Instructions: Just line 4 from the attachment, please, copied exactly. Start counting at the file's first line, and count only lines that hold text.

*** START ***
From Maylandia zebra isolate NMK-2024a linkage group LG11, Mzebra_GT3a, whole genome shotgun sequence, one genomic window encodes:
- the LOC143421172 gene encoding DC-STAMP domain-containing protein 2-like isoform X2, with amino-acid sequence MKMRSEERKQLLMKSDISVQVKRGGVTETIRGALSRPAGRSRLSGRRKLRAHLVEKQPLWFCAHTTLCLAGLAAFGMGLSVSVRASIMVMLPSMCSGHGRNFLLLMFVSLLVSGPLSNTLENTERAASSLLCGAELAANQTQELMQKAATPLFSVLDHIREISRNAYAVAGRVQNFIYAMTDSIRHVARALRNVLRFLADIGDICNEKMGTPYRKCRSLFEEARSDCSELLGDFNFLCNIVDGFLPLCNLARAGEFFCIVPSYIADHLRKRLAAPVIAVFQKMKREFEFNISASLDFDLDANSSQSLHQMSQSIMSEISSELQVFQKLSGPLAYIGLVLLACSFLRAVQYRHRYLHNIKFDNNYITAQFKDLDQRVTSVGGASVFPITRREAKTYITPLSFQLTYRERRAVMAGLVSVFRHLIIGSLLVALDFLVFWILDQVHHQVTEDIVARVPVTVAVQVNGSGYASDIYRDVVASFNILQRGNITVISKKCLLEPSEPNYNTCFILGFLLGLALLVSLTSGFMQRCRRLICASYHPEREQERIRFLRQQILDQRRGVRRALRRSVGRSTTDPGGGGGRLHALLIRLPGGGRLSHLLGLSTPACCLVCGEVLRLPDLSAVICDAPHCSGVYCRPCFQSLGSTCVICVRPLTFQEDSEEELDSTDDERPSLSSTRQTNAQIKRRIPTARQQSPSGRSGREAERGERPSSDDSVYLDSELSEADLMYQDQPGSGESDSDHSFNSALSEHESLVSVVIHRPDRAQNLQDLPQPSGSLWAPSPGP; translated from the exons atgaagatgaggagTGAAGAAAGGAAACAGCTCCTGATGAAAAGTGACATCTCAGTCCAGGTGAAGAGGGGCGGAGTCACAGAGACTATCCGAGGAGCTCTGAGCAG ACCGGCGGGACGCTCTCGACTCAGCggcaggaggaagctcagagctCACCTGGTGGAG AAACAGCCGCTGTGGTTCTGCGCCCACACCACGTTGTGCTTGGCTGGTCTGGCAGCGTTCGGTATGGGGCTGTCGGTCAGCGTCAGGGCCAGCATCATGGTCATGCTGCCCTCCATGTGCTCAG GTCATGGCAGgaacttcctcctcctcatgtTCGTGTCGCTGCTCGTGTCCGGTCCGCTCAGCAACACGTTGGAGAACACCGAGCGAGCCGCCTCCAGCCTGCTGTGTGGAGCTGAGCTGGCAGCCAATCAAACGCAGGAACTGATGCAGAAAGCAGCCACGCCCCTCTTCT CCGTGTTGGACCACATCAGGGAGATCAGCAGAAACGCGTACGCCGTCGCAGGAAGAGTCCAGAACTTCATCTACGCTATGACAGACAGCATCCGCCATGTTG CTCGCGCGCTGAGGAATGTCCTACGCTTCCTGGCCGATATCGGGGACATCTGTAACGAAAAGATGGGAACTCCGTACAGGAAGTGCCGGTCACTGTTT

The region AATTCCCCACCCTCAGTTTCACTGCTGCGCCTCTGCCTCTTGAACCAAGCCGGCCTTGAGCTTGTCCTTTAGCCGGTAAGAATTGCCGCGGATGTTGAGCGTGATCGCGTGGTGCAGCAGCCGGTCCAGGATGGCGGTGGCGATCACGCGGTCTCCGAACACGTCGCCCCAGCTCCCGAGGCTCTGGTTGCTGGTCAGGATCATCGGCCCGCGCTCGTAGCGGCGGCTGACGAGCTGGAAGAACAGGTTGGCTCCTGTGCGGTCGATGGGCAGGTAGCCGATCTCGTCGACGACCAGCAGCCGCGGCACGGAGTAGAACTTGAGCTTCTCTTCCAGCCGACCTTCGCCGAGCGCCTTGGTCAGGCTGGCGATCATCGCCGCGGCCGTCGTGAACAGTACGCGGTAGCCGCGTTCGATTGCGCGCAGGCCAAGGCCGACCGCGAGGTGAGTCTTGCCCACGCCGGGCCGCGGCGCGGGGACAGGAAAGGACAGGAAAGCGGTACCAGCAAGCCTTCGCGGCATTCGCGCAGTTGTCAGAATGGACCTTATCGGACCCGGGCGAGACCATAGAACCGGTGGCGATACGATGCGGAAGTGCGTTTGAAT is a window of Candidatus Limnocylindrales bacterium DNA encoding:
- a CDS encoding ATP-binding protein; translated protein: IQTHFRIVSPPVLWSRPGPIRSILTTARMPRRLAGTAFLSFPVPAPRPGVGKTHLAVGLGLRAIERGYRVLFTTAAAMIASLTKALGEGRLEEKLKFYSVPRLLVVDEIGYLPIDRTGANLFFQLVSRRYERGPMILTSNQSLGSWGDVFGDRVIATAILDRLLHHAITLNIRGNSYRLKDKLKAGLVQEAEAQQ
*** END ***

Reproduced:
- a CDS encoding ATP-binding protein; translated protein: IQTHFRIVSPPVLWSRPGPIRSILTTARMPRRLAGTAFLSFPVPAPRPGVGKTHLAVGLGLRAIERGYRVLFTTAAAMIASLTKALGEGRLEEKLKFYSVPRLLVVDEIGYLPIDRTGANLFFQLVSRRYERGPMILTSNQSLGSWGDVFGDRVIATAILDRLLHHAITLNIRGNSYRLKDKLKAGLVQEAEAQQ